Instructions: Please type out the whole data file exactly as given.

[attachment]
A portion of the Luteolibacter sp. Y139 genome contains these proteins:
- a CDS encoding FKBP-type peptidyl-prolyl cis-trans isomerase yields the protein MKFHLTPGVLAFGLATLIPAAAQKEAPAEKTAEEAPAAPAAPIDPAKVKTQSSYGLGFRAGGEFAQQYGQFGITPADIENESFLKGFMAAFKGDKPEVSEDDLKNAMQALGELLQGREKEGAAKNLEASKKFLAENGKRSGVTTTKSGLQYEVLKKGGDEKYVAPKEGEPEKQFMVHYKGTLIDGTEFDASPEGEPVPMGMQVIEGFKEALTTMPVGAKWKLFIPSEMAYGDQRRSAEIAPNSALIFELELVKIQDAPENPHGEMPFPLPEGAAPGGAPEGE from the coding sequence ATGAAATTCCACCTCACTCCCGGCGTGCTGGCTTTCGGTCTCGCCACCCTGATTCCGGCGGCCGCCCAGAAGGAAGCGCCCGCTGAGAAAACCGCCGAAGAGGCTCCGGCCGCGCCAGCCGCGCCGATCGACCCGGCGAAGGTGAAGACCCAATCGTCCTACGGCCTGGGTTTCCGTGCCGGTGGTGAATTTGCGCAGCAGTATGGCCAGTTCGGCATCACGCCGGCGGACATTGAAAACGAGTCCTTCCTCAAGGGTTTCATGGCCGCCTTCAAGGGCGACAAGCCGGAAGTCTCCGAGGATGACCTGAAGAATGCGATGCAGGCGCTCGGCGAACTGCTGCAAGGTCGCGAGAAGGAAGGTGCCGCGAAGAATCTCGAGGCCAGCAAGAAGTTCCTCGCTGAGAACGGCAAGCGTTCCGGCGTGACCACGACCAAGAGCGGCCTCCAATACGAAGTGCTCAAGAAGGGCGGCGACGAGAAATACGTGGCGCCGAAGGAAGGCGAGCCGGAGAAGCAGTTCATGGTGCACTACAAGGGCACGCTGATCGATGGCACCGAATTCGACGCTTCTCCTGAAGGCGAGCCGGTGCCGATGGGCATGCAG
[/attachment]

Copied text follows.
A portion of the Luteolibacter sp. Y139 genome contains these proteins:
- a CDS encoding FKBP-type peptidyl-prolyl cis-trans isomerase yields the protein MKFHLTPGVLAFGLATLIPAAAQKEAPAEKTAEEAPAAPAAPIDPAKVKTQSSYGLGFRAGGEFAQQYGQFGITPADIENESFLKGFMAAFKGDKPEVSEDDLKNAMQALGELLQGREKEGAAKNLEASKKFLAENGKRSGVTTTKSGLQYEVLKKGGDEKYVAPKEGEPEKQFMVHYKGTLIDGTEFDASPEGEPVPMGMQVIEGFKEALTTMPVGAKWKLFIPSEMAYGDQRRSAEIAPNSALIFELELVKIQDAPENPHGEMPFPLPEGAAPGGAPEGE from the coding sequence ATGAAATTCCACCTCACTCCCGGCGTGCTGGCTTTCGGTCTCGCCACCCTGATTCCGGCGGCCGCCCAGAAGGAAGCGCCCGCTGAGAAAACCGCCGAAGAGGCTCCGGCCGCGCCAGCCGCGCCGATCGACCCGGCGAAGGTGAAGACCCAATCGTCCTACGGCCTGGGTTTCCGTGCCGGTGGTGAATTTGCGCAGCAGTATGGCCAGTTCGGCATCACGCCGGCGGACATTGAAAACGAGTCCTTCCTCAAGGGTTTCATGGCCGCCTTCAAGGGCGACAAGCCGGAAGTCTCCGAGGATGACCTGAAGAATGCGATGCAGGCGCTCGGCGAACTGCTGCAAGGTCGCGAGAAGGAAGGTGCCGCGAAGAATCTCGAGGCCAGCAAGAAGTTCCTCGCTGAGAACGGCAAGCGTTCCGGCGTGACCACGACCAAGAGCGGCCTCCAATACGAAGTGCTCAAGAAGGGCGGCGACGAGAAATACGTGGCGCCGAAGGAAGGCGAGCCGGAGAAGCAGTTCATGGTGCACTACAAGGGCACGCTGATCGATGGCACCGAATTCGACGCTTCTCCTGAAGGCGAGCCGGTGCCGATGGGCATGCAG